By Honey Murray Nicola (“Nicky”) Noble loves to talk about her girls: all 153 of them. As the general manager of Calder Dairy Farm in Carleton, Michigan, one of Nicky’s many jobs is to make sure that those girls — the Brown Swiss and Holstein cows that produce Calder’s milk daily — are happy, healthy and comfortable, enabling the dairy, after 70 years, to continue to produce, sell and deliver their fresh milk that is free of added hormones and still sold in glass bottles. “Their barn is a free-stall one,” says Nicky, “and the girls are able to eat, drink and socialize as they wish.”  She adds, “Each girl has a mattress, topped with straw, and the floor has rubber matting for their comfort. Their forage-and-grain food is grown right here on the farm and, during grass season, they are free to graze the pastures.” Thermostatically controlled fans and side curtains maintain perfect barn temperatures, and their milking area is heated. The cows receive lots of human interaction, including pedicures and care from cheerful veterinarians, and they can groom themselves with automatic brushes. “Not a bad life!” chuckles Nicky. Each happily pampered cow produces about seven-and-a-half gallons of milk from two five-minute milkings each day. The milk is delivered from the farm to Calder Dairy in Lincoln Park, Michigan, where it is processed and bottled. The Lincoln Park location was established by William Calder in 1946 when he purchased the dairy’s first delivery truck (a used, twelve-year-old laundry truck) with the bonus check he received from the Air Force. The location is also home to an ice cream parlor and a retail dairy store. From there, Calder Dairy supplies many...
Vision for the Future: Dr. A. Luisa Di Lorenzo of Somerset Ophthalmology in Troy

Vision for the Future: Dr. A. Luisa Di Lorenzo of Somerset Ophthalmology in Troy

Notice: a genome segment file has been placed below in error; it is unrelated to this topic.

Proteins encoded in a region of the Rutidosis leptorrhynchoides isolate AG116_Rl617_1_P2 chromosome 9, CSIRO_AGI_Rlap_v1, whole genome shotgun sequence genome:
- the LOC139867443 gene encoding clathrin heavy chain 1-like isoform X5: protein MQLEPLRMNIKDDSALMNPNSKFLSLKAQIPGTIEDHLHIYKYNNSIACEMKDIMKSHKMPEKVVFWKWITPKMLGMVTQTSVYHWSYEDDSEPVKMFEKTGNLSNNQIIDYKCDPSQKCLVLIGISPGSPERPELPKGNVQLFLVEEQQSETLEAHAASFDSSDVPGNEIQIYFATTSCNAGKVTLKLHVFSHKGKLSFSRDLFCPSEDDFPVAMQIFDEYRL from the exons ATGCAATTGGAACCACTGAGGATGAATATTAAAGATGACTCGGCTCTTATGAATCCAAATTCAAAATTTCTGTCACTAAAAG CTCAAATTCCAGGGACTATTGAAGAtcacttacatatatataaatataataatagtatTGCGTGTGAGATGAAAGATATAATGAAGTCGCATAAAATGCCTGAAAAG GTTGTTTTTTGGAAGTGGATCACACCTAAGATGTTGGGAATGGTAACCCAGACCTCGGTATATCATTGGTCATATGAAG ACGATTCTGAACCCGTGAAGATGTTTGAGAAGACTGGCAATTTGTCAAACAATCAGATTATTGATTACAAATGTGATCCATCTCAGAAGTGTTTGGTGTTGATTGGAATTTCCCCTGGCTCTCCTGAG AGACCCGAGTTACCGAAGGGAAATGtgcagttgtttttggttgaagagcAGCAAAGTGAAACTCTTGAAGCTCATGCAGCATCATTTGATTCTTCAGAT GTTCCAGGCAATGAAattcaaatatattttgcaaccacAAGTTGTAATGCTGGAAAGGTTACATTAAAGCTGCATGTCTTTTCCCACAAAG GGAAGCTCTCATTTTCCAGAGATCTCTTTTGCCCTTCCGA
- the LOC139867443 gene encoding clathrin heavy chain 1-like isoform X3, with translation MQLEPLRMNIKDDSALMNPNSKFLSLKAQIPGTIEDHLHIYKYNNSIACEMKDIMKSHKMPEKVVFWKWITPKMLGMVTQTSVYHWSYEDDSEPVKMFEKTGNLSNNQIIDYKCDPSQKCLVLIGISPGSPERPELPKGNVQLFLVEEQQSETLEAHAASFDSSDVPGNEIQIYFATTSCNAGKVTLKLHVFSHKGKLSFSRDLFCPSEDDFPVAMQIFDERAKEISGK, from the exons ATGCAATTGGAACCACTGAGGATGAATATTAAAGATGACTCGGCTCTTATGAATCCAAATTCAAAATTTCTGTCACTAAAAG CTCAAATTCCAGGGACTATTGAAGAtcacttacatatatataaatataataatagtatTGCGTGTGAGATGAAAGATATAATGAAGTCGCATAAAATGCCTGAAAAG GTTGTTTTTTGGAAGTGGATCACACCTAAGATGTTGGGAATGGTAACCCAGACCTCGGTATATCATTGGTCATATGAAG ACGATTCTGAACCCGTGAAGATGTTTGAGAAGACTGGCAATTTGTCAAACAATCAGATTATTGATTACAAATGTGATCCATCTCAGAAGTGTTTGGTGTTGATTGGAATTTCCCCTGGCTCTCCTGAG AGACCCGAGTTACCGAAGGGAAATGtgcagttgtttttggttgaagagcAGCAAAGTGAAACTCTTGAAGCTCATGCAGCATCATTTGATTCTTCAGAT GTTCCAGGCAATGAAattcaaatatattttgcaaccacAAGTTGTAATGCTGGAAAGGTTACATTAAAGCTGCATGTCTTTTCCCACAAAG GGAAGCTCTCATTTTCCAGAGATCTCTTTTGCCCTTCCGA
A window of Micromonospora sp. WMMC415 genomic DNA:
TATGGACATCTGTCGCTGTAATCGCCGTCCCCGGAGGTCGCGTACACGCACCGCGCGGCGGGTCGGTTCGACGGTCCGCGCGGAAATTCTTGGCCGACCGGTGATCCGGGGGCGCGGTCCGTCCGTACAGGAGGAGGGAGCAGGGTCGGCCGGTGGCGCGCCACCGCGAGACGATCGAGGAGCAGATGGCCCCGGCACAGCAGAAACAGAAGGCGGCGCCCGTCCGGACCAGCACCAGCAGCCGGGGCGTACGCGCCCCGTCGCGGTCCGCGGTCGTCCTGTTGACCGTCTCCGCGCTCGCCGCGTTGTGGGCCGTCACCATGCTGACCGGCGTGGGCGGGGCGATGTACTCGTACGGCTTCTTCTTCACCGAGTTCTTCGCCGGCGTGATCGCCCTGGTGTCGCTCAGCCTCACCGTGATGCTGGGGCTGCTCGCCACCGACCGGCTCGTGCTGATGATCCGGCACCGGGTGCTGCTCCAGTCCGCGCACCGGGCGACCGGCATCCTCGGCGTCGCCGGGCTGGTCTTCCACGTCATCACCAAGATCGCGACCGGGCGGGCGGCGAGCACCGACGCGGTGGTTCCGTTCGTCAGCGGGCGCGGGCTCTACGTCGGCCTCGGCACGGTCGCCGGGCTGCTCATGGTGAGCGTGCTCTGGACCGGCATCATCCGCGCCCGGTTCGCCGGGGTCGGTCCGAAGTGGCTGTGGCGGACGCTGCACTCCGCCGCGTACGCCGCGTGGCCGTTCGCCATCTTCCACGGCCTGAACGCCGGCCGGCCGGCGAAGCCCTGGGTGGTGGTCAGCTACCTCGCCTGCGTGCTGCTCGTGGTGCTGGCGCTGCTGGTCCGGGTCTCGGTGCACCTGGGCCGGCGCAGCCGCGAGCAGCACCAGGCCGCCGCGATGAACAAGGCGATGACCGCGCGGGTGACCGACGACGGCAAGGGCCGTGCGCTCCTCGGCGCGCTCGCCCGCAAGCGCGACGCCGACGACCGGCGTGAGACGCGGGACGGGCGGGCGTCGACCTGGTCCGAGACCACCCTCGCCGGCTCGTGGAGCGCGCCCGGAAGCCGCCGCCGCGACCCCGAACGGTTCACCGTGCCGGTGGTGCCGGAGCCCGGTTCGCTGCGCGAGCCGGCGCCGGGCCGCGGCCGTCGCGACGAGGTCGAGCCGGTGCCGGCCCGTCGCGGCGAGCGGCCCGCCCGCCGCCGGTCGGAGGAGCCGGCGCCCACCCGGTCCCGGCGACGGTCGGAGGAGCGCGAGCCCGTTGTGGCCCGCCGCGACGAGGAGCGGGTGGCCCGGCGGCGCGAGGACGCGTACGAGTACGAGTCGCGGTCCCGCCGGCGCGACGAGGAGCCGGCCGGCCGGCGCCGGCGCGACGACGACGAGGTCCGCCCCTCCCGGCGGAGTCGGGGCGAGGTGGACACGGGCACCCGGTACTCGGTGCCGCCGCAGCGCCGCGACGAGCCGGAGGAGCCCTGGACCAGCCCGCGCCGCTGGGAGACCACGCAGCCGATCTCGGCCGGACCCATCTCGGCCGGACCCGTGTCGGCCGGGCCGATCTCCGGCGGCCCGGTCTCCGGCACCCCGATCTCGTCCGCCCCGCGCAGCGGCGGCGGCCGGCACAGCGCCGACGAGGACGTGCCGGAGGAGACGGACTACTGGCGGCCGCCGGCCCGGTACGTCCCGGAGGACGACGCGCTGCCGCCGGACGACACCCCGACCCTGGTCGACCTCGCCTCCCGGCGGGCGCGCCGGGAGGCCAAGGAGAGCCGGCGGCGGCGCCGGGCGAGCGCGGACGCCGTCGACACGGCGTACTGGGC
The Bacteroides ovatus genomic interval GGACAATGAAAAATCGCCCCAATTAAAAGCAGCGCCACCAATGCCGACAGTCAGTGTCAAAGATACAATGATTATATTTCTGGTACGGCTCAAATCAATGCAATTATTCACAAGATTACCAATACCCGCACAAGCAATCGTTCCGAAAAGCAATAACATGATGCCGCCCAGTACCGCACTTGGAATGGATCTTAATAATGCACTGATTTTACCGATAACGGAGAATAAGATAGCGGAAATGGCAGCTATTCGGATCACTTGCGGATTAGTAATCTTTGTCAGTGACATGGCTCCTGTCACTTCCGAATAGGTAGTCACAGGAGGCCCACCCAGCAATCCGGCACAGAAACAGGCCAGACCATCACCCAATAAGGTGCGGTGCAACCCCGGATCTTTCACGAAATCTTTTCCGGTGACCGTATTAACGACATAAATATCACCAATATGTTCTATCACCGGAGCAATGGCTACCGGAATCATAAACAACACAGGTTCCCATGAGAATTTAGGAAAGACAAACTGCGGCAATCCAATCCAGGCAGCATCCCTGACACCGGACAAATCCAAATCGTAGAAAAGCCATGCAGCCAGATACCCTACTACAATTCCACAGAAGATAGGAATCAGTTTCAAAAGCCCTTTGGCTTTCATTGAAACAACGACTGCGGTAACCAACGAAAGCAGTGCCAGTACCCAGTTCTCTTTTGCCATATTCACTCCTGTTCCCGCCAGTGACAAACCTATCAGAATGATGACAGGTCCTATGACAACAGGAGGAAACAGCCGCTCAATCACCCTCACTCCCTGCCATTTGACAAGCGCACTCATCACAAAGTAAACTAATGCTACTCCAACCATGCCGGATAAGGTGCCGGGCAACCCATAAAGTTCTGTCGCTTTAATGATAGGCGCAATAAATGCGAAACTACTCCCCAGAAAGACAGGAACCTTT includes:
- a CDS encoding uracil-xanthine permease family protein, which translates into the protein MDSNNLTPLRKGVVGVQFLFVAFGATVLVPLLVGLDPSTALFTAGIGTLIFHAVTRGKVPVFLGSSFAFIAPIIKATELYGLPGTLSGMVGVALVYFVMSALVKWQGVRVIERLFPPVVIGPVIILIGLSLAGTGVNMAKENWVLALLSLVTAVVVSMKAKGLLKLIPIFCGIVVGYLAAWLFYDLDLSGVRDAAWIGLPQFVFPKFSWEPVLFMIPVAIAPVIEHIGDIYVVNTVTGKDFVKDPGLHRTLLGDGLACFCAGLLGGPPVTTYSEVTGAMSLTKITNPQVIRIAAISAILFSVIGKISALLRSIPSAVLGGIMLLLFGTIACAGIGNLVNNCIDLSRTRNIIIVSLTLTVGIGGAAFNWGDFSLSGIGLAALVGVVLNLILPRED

This article is part of the LBN Eye Care Series Photos by Vaughn Gurganian As a young Canadian medical student who dreamed of working surgically with her hands and helping cancer patients of all ages, Troy ophthalmologist Dr. A. Luisa Di Lorenzo of Somerset Ophthalmology began her oncology rotation at The Royal College of Surgeons in Ireland with eager anticipation. But as the program progressed – and she learned that, as an oncologist, she wouldn’t be doing surgery and would need to choose between adults and children as patients – Di Lorenzo wondered if oncology was truly the best specialty field for her. “Fortuitously,” says Dr. Di Lorenzo, “in my final year of medical school, my rotation in ophthalmology at Royal Victoria Eye and Ear Hospital in Dublin, Ireland, was with larger-than-life Professor Louis Collum. During my very first day with him, I saw that he cared for children as well as adults – and he performed surgeries, too. And when, with photos of the inside of eyes, he innovatively taught us that all diseases can affect the eyes, I knew by the end of that first day that I wanted to become an ophthalmologist.” Having completed an Internal Medicine Residency at Wayne State University and an Ophthalmology Residency at the Kresge Eye Institute of Wayne State University, serving as Chief Resident in her last year, Dr. Di Lorenzo established Somerset Ophthalmology in Troy. Di Lorenzo explains some of the almost science fiction-like improvements in the field that she has seen and passionately incorporated into her practice of eighteen years. “Cataract surgery has changed tremendously,” Dr. Di Lorenzo says, “with extremely...